You are currently viewing the printable version of this article, to return to the normal page, please click here.

Virginia teachers: Fiscal cliff cuts would hurt poor, disabled

State stands to lose $75 million in ‘fiscal cliff’ trims

Question of the Day

Is it still considered bad form to talk politics during a social gathering?

View results

Virginia teachers are joining a chorus of national educators who are imploring Congress to address the looming "fiscal cliff" and are warning that state school systems stand to lose big if nothing is done.

The Virginia Education Association and the National Education Association announced Tuesday that they are ramping up efforts to get the attention of lawmakers considering a deal on legislation to avoid the cliff by year's end.

Failure to reach a deal by the new year would usher in broad tax increases and mandatory federal spending cuts of about $109 billion a year through 2021. NEA officials say more than $4 billion a year of that would be slashed from education, with much it coming from programs aimed at helping struggling schools, low-income students and the disabled.

"Every state stands to lose significantly," Mary Kusler, the NEA's director of government relations, said Tuesday during a conference call with reporters. "And, most importantly, the states that are in [financial] need stand to lose the most from this."

U.S. Department of Education officials have estimated that mandatory cuts could strike as much as 8 percent from the department's funding.

NEA officials estimate that going over the "fiscal cliff" would slash $1.2 billion a year in Title I grants, which are given to schools with a high number of students from low-income households. They say the reductions would cut services for 1.7 million students and eliminate 15,000 education jobs — part of nearly 80,000 education job losses that could take place.

The union also says the cuts would reduce assistance to 2002 levels for grant programs aimed at funding rural schools and recruiting and training high-quality teachers.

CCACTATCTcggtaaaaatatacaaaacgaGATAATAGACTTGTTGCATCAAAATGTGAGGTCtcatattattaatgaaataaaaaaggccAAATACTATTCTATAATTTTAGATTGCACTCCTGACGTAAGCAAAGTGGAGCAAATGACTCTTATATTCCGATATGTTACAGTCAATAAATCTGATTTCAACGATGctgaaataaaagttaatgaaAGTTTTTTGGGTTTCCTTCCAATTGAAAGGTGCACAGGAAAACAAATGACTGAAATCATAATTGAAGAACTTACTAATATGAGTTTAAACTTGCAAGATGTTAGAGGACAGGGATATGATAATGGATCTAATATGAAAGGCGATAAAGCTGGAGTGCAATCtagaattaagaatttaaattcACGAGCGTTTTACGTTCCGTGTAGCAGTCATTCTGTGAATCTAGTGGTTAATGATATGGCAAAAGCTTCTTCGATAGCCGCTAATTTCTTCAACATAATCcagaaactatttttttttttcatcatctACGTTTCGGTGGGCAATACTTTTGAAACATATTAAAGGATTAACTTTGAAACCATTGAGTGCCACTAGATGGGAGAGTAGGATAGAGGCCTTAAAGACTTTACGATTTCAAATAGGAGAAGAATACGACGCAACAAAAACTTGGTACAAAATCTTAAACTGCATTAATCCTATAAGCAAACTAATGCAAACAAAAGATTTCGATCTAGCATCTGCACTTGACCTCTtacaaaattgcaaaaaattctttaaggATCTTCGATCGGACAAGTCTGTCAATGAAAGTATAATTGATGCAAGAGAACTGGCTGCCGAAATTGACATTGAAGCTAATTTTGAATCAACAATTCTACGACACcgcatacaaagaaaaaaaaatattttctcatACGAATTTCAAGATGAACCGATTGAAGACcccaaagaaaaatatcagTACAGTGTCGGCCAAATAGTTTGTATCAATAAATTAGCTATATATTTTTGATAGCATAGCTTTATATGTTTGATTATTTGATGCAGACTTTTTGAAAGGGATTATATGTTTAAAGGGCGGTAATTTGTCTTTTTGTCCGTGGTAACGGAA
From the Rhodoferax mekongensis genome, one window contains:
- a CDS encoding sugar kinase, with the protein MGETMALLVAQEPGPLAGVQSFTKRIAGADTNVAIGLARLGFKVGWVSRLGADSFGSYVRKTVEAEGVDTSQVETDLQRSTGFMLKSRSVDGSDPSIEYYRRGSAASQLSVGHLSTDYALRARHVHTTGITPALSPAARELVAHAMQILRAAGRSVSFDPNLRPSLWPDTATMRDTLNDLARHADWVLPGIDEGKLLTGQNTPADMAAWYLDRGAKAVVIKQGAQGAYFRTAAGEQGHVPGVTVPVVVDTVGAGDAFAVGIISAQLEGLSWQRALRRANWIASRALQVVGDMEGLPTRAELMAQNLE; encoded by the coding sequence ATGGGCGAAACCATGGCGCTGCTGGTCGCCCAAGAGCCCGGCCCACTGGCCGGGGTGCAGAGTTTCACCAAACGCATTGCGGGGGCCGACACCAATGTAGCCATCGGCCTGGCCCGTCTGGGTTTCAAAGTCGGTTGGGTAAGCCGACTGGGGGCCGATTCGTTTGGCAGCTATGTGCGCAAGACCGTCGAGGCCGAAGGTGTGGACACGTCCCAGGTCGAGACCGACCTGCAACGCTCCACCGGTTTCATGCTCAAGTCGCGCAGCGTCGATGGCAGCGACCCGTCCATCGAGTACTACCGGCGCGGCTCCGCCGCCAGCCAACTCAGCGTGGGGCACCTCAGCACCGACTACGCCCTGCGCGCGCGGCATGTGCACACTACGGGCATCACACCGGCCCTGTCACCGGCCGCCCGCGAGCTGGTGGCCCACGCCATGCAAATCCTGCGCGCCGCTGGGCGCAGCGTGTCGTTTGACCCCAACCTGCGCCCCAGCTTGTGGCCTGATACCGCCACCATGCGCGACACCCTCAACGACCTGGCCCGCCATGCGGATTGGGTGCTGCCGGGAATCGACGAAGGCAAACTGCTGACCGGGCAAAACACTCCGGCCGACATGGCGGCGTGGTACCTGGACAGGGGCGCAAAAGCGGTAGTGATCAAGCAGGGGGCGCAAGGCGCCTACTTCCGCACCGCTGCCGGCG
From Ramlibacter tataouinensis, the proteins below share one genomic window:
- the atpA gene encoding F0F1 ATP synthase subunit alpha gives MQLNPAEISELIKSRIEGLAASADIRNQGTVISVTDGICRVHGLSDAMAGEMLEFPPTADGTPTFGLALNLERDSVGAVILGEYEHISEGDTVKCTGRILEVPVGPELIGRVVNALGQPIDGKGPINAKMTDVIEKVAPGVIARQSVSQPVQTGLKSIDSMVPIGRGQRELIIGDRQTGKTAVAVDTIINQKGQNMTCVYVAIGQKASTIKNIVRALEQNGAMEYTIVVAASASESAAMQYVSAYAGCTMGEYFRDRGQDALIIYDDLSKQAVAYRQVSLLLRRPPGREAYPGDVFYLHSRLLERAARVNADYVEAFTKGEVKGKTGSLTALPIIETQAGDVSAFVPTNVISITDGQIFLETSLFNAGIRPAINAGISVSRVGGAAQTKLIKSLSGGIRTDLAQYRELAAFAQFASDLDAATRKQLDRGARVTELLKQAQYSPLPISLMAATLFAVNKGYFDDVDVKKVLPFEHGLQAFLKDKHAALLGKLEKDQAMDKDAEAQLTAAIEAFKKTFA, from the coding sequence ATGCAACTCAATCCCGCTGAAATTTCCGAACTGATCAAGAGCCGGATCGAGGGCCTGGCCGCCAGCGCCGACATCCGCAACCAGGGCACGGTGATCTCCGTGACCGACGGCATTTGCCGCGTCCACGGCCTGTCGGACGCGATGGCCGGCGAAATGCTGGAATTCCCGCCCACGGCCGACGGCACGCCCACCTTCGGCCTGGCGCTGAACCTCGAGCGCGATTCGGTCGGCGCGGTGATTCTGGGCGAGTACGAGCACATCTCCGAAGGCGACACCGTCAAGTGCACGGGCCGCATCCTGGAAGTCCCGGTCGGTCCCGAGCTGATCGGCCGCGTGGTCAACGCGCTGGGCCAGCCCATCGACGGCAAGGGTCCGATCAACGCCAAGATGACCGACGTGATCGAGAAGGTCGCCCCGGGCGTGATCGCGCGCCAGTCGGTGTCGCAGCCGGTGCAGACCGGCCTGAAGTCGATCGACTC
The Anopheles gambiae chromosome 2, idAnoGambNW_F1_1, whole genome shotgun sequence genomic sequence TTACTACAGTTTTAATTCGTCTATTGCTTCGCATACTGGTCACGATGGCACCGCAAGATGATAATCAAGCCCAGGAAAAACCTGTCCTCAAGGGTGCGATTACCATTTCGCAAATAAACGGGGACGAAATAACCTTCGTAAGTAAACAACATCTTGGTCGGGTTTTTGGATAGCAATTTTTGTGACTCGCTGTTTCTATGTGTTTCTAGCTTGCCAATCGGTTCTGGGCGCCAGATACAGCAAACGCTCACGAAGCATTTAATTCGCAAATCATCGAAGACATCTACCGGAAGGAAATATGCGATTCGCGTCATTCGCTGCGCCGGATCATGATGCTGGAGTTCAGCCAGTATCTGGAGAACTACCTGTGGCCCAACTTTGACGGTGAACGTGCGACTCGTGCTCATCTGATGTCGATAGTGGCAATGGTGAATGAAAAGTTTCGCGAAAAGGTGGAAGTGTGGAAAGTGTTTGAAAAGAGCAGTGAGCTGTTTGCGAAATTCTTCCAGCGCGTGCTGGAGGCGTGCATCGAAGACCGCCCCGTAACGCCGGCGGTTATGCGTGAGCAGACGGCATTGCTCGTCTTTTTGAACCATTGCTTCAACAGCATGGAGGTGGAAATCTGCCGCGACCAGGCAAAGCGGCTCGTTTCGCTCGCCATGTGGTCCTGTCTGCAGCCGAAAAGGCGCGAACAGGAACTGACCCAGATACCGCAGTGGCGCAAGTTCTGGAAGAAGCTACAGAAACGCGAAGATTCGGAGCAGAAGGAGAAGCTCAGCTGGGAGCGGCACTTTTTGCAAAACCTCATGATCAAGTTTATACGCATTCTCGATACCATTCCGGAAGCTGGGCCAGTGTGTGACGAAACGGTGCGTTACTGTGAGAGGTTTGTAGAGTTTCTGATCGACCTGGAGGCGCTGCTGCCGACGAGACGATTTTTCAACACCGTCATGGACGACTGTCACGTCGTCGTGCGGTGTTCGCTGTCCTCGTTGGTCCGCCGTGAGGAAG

Funding and job losses in states are largely in line with their populations, with some states being affected more heavily due to large low-income populations.

Larger states that stand to lose the most money are led by California, which could lose more than $450 million in federal education funds next year, according to the NEA.

Other states like Texas, New York and Florida could see losses in the hundreds of millions of dollars, while every state in the country could be forced to do without significant federal funds.

Virginia Education Association President Meg Gruber argued that while such cuts might trim the federal deficit, they work to the nation's long-term detriment by diminishing the quality of education.

"We should be bolstering our programs," she said. "not considering more cuts."

In Virginia, educators say they stand to lose $75 million in federal funding and 1,300 jobs, most of which would come from special education and Head Start programs.

Officials in Arkansas say they are facing more than $25 million in lost federal education funding, as well as millions more in reductions to other public programs, which could make it very difficult to balance next year's state budget.

"Governors solve problems; Congress just votes," Arkansas Gov. Mike Beebe, a Democrat, told TalkBusiness.net last week after he and five other governors met with President Obama to discuss the cuts. "We have to take those votes and make them work."

Leaders in many states say they could dip into reserve funds or raise their own revenues to recover some of the lost funding, but many say their options are limited due to ongoing state-level financial troubles and local laws that could get in the way.

Timothy G. Kremer, executive director of the New York State School Boards Association, said his state will lose $164 million in education funding next school year if the federal cuts happen, and he added that school districts will have difficulty filling in even a portion of the costs because state law prevents local jurisdictions from raising school-funding property taxes without voter approval.

"The impact of the 'fiscal cliff' is made far more pronounced by the state's property tax levy cap, which essentially limits the amount of revenue schools can raise locally," Mr. Kremer said in a statement.

As congressional Republicans and the president work to reach a compromise on avoiding the cliff, national and local teachers' union officials said they favor a plan that would raise taxes on only the top 2 percent of earners and make accompanying cuts that are lighter than Republicans want.

"It's really high time that we made investments that strengthen our economy, and not ones that weaken it," Ms. Gruber said. "Let's ask CEOs and other rich Americans to pay their fair share."

© Copyright 2014 The Washington Times, LLC. Click here for reprint permission.

Comments
blog comments powered by Disqus
TWT Video Picks